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Veggie gardens in subdivisions

June 3, 2010

Agri Plain Talk


May 28, 2010, 3:01pm

A model vegetable garden in a subdivision in San Fernando City in Pampanga could provide inspiration to other subdivisions in other parts of the country.

This is the half-hectare plantation of vegetables and other high-value crops in an open space in St. Jude Subdivision. There, the latest hybrid crops from East-West Seed Company are being grown using improved planting technologies.

The showcase is a project of San Fernando Mayor Oscar Rodriguez in cooperation with the leaders of the subdivision and East-West Seed Company. The dream of the mayor, according to Myrna Manabat, the city agriculturist, is for the 127 residential subdivisions in the city to have their own vegetable gardens. This will be for the benefit of the residents as they would have access to fresh produce.

They themselves could learn to grow their own vegetables in their backyards because training for whoever wants to learn how to grow vegetables the modern way is part of the mayor’s program.

The vegetable garden at St. Jude is surrounded by the jogging lane so it is very visible to the residents. It is also just a stone’s throw from the church.

To start the project, the city government took care of preparing the land for planting. It also took care of buying the seedlings for planting. Then it hired four full time workers to take care of the plants. Mrs. Manabat said that the first planting was done on September 28, right after typhoon Ondoy.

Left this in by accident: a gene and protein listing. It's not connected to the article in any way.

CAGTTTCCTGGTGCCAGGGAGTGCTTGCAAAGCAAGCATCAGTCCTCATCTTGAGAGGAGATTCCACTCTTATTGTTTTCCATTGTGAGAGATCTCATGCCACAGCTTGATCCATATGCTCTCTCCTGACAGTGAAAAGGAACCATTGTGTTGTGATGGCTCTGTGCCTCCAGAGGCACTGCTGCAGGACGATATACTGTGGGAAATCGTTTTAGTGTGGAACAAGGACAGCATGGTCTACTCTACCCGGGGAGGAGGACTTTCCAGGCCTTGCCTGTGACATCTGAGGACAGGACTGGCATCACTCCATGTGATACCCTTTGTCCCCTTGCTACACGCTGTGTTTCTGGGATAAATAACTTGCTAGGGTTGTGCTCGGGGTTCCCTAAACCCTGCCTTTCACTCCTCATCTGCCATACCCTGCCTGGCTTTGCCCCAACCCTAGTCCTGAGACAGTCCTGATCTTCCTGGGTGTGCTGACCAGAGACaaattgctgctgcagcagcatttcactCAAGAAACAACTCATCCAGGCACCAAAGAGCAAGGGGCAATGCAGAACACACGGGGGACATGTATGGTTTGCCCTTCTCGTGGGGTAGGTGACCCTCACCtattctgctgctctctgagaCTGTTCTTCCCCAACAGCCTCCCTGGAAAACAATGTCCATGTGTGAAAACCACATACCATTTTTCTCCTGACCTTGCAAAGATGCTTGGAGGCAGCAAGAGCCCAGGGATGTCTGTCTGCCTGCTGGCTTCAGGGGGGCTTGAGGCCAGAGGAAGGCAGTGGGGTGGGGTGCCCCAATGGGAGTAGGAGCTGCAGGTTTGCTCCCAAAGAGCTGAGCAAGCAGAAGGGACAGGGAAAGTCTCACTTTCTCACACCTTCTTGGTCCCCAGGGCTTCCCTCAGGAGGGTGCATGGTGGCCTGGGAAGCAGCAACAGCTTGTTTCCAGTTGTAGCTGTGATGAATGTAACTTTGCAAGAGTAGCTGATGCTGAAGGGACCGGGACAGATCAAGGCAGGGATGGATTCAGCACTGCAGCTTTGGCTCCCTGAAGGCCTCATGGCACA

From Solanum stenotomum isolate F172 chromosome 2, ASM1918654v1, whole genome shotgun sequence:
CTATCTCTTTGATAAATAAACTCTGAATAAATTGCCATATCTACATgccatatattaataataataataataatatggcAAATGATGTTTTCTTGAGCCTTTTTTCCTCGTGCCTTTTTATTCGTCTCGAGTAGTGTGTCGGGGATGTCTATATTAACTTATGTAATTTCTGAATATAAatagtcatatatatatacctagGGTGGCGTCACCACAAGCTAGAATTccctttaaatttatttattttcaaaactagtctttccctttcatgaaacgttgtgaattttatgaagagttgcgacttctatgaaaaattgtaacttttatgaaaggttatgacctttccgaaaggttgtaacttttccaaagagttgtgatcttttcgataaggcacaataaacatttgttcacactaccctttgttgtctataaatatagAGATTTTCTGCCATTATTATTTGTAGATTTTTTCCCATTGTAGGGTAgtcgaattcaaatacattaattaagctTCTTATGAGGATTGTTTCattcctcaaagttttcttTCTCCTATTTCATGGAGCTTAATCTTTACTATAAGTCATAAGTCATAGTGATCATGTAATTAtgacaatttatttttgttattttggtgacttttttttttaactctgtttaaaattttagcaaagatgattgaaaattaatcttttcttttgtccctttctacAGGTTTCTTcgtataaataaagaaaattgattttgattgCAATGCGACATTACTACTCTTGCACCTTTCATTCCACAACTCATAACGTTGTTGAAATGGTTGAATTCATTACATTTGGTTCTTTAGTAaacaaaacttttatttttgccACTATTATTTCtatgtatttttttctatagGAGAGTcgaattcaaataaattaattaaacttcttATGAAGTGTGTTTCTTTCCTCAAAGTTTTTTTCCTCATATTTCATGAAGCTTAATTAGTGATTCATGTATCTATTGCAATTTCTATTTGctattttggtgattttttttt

Among the first crops to be planted were Diamante Max tomato, Gwapito eggplant, Galactica ampalaya, Tambuli upo, Pipinito cucumber, and string beans. In the second cropping, other varieties were also included.

The first cropping was very encouraging.

The tomatoes grown in eight plots produced almost two tons in three months from planting, producing an income of P41,842.50. The eggplant which was planted also in 8 plots measuring one meter by 55 meters also produced P20,800 worth of fruits. The ampalaya, upo, cucumber and string beans were also money makers.

Mrs. Manabat relates that many of the joggers in the early morning would usually go home with freshly harvested tomatoes, eggplant or some other vegetables they bought from the garden. Oh yes, the harvests are sold at reasonable prices.

Because of the success of the project, the mayor is set to continue the program in the more than 100 subdivisions in San Fernando. One new project initiated by Mrs. Manabat is the planting of sweet sorghum in a new subdivision. The grains will be used for making native delicacies by members of the Rural Improvement Club while the juice will be used in the nutrition program for elementary school children.

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